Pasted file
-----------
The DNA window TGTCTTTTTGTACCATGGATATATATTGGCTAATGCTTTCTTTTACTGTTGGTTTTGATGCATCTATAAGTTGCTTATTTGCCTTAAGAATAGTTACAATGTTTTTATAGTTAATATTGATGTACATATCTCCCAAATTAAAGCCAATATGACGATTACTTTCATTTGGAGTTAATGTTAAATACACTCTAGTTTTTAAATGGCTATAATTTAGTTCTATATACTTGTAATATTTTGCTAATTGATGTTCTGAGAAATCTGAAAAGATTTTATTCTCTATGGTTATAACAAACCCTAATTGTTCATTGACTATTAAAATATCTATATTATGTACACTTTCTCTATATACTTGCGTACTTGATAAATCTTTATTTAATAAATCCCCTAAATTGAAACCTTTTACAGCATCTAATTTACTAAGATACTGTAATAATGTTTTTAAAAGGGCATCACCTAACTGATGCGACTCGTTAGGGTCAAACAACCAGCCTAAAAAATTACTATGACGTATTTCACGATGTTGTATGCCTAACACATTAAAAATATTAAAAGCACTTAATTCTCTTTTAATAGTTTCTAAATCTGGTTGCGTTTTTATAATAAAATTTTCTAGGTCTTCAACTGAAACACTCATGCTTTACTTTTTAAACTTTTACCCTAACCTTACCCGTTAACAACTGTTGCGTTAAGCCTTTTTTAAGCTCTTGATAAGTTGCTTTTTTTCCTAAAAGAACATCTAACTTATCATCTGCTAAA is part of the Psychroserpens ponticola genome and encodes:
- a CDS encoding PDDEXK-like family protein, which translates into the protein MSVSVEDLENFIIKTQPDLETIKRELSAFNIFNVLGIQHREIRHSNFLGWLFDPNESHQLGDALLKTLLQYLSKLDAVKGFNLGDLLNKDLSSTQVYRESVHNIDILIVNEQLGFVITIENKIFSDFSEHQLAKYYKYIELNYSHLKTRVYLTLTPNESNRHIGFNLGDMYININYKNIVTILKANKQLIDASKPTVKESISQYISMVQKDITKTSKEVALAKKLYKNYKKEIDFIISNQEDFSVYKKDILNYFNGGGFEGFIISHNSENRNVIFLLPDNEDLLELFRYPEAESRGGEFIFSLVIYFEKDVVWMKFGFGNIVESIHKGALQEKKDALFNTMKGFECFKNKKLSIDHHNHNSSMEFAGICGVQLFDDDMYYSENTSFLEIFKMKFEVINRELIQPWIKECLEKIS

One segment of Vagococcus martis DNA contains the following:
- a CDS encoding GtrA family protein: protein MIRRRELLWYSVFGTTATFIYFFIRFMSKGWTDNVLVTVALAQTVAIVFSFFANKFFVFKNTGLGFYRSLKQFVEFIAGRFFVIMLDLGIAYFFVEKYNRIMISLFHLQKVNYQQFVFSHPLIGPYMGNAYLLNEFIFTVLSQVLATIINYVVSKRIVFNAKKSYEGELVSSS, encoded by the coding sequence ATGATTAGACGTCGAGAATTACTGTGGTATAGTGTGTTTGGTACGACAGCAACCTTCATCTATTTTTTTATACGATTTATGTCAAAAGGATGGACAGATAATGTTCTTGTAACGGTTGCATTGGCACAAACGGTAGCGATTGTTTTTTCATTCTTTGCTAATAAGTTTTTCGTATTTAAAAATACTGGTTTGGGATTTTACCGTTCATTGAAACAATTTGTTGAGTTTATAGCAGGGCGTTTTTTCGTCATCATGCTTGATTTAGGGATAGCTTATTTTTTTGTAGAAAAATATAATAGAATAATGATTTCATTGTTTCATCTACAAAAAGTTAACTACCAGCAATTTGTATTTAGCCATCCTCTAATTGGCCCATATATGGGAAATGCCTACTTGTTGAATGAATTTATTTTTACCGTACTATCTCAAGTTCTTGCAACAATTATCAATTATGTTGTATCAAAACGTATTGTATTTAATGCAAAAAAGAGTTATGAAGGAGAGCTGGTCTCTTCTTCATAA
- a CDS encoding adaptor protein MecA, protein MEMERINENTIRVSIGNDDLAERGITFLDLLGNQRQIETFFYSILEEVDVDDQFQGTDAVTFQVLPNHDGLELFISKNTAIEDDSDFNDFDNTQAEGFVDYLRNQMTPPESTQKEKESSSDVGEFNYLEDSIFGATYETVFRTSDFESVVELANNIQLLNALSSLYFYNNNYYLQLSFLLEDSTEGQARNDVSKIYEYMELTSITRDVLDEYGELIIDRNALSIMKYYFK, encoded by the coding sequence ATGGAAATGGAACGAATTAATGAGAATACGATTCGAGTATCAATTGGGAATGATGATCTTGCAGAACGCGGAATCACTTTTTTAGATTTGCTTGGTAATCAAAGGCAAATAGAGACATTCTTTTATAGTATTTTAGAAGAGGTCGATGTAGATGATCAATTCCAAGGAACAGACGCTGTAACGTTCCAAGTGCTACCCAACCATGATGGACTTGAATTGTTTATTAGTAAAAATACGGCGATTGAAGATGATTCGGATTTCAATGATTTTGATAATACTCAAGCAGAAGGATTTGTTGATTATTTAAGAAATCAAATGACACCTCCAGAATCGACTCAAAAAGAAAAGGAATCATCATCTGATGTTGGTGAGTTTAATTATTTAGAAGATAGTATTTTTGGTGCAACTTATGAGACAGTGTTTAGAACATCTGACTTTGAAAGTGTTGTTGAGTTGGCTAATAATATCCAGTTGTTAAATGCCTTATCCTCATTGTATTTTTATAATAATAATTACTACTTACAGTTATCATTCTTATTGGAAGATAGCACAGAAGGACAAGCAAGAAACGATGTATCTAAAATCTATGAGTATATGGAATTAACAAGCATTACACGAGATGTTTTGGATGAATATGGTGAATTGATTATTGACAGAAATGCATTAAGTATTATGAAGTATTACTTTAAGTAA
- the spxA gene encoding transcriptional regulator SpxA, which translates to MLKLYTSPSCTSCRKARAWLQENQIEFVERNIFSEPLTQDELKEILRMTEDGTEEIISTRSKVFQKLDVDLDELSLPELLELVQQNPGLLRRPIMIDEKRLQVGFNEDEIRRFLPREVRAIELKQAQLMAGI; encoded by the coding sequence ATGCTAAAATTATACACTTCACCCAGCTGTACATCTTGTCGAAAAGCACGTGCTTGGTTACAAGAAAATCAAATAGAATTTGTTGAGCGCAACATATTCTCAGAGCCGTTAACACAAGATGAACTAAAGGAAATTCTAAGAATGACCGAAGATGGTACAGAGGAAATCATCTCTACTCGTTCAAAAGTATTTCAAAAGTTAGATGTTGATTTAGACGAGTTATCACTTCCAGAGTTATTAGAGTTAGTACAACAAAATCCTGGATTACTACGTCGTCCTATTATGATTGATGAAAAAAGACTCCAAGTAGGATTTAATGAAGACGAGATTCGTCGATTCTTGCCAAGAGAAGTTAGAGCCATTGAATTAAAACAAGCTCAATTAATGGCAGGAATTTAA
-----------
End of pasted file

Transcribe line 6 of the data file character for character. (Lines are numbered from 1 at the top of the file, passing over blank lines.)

- the spxA gene encoding transcriptional regulator SpxA, which translates to MLKLYTSPSCTSCRKARAWLQENQIEFVERNIFSEPLTQDELKEILRMTEDGTEEIISTRSKVFQKLDVDLDELSLPELLELVQQNPGLLRRPIMIDEKRLQVGFNEDEIRRFLPREVRAIELKQAQLMAGI; encoded by the coding sequence ATGCTAAAATTATACACTTCACCCAGCTGTACATCTTGTCGAAAAGCACGTGCTTGGTTACAAGAAAATCAAATAGAATTTGTTGAGCGCAACATATTCTCAGAGCCGTTAACACAAGATGAACTAAAGGAAATTCTAAGAATGACCGAAGATGGTACAGAGGAAATCATCTCTACTCGTTCAAAAGTATTTCAAAAGTTAGATGTTGATTTAGACGAGTTATCACTTCCAGAGTTATTAGAGTTAGTACAACAAAATCCTGGATTACTACGTCGTCCTATTATGATTGATGAAAAAAGACTCCAAGTAGGATTTAATGAAGACGAGATTCGTCGATTCTTGCCAAGAGAAGTTAGAGCCATTGAATTAAAACAAGCTCAATTAATGGCAGGAATTTAA